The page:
I learned about healthy eating. There’s a lot of conflicting information on the internet, and sometimes it’s downright frustrating! Can you help point me in the right direction?
I share your frustration with the nutritional information. The internet has brought nutritional information to our fingertips, but at least half of it is false or misleading. Rest assured, the truth is out there and, in many cases, it’s free!
We will look at some of the reasons for nutritional confusion. First, the science of nutrition is in its infancy. It all started less than a hundred years ago when the first vitamin, thiamin (B1), was isolated. Much remains to be discovered in nutrition, especially in the prevention of disease.
Nutrition is a good story, and the media is racing to report a nutrition study. Who can blame them? It’s part of their job. However, these studies are often poorly reported, misunderstood, or just not good science. Remember, there will never be a single study that will change everything we think about nutrition.
Another confounding factor is nutritional quackery. We live in a “buyer beware” society, and many capitalize on pseudoscience. It can be easy to fall prey to something that promises a quick and easy result. Beware of snake oil.
There are ways to protect yourself from nutritional misinformation. Be an informed consumer. If it sounds too good to be true, it probably is. For example, if a supplement promises to speed up your metabolism and melt fat, don’t waste your time or money.
Obtain your information from reliable sources, such as universities or health institutions. These web addresses will end in .org (nonprofit organization), .gov (government agency), or .edu (educational institution) (1). Not only do these websites provide reliable nutritional information, but they accurately report the latest research results. Examples include the American Heart Association, Academy of Nutrition and Dietetics, Mayo Clinic, and Harvard Health Publishing.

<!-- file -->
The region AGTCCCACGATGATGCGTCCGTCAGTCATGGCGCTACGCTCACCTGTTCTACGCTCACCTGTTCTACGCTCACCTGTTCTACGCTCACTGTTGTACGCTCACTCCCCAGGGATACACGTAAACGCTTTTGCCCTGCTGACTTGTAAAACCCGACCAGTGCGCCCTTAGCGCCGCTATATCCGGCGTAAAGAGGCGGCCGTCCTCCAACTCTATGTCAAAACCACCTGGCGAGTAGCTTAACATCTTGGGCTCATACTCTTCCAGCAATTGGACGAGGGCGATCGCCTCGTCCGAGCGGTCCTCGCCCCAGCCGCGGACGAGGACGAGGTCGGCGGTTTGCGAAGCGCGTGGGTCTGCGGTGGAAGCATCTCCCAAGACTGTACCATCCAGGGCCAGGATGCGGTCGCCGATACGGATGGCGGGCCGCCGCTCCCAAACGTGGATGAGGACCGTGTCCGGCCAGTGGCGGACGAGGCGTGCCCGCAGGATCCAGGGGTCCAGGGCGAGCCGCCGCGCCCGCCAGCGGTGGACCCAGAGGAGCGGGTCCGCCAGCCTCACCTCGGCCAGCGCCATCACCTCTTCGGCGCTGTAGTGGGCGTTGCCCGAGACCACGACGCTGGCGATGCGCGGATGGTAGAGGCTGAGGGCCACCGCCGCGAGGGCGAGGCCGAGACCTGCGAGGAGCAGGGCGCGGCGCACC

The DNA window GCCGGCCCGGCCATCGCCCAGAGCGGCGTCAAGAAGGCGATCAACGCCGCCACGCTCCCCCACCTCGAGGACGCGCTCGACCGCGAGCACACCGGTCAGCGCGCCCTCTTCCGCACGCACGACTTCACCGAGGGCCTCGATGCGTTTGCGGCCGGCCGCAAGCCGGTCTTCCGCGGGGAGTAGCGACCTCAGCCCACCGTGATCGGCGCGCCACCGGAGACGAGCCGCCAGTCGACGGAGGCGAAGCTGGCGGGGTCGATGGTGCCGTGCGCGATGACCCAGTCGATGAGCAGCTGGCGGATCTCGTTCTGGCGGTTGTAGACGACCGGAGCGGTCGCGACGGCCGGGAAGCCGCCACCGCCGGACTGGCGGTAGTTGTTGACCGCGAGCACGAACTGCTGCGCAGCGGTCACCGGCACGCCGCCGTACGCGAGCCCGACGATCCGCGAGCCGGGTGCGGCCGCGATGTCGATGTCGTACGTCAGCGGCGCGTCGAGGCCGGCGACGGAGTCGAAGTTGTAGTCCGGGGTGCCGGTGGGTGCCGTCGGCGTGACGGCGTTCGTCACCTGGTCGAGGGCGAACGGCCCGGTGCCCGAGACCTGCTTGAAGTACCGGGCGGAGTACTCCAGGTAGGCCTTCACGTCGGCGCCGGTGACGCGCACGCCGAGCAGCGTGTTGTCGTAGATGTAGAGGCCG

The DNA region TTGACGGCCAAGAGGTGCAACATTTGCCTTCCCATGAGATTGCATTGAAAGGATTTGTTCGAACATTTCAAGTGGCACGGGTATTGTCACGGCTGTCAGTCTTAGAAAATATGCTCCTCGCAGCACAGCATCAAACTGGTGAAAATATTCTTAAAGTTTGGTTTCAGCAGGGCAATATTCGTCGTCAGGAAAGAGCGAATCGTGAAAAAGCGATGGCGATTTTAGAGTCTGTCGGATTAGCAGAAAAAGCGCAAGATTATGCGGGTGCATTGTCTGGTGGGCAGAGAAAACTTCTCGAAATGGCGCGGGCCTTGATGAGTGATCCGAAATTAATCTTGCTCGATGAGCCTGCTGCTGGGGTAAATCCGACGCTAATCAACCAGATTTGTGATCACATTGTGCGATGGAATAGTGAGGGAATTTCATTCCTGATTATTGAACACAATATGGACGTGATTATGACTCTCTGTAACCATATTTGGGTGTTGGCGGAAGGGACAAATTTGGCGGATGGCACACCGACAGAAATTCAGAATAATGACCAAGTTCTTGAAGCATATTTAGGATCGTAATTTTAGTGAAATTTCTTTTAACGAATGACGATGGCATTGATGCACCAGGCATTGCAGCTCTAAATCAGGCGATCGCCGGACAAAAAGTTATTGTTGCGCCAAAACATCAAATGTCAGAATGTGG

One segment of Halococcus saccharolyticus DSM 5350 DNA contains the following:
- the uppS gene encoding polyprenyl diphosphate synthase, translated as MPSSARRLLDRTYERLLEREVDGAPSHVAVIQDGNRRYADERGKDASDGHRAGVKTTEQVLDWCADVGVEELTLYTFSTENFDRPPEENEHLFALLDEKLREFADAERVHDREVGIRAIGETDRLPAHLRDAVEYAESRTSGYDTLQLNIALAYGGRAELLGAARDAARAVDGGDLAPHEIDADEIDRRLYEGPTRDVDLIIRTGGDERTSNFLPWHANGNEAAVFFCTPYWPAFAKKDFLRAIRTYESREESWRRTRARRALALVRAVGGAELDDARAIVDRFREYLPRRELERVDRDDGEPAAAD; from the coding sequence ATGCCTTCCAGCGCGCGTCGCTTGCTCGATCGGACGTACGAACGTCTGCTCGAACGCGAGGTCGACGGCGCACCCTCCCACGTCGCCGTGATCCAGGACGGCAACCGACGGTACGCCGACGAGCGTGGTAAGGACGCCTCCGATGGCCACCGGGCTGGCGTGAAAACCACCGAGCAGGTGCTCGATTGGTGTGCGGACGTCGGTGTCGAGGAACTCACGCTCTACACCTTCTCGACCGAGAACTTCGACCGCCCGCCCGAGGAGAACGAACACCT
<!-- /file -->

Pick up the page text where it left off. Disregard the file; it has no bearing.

Seek a qualified expert when looking for nutritional information. He is someone who has studied the science of nutrition and obtained at least a bachelor’s degree in the field. Look for credentials after the author’s name, such as RDN, Registered Dietitian Nutritionist. There are
other qualified nutrition professionals, and this information should be listed in the author’s biography.
Finally, consider the source. Scientifically based information should be referenced with cited sources. If the information is questionable, ask a nutrition expert. We often receive such requests in hospital settings. Do not hesitate to ask; people like to help.
Until next time, be healthy!
1. Bellows, L. and Moore, R. (September 2013). Nutrition Misinformation: How to Identify Fraudulent and Misleading Claims – 9.350. Retrieved from https://extension.colostate.edu/topic-areas/nutrition-food-safety-health/nutrition-misinformation-how-to-identify-fraud-and-misleading-claims-9-350/
Leanne McCrate is an award-winning registered dietitian based in Missouri. Its mission is to educate the public about healthy, evidence-based nutrition. Do you have a nutritional question? Email him at [email protected]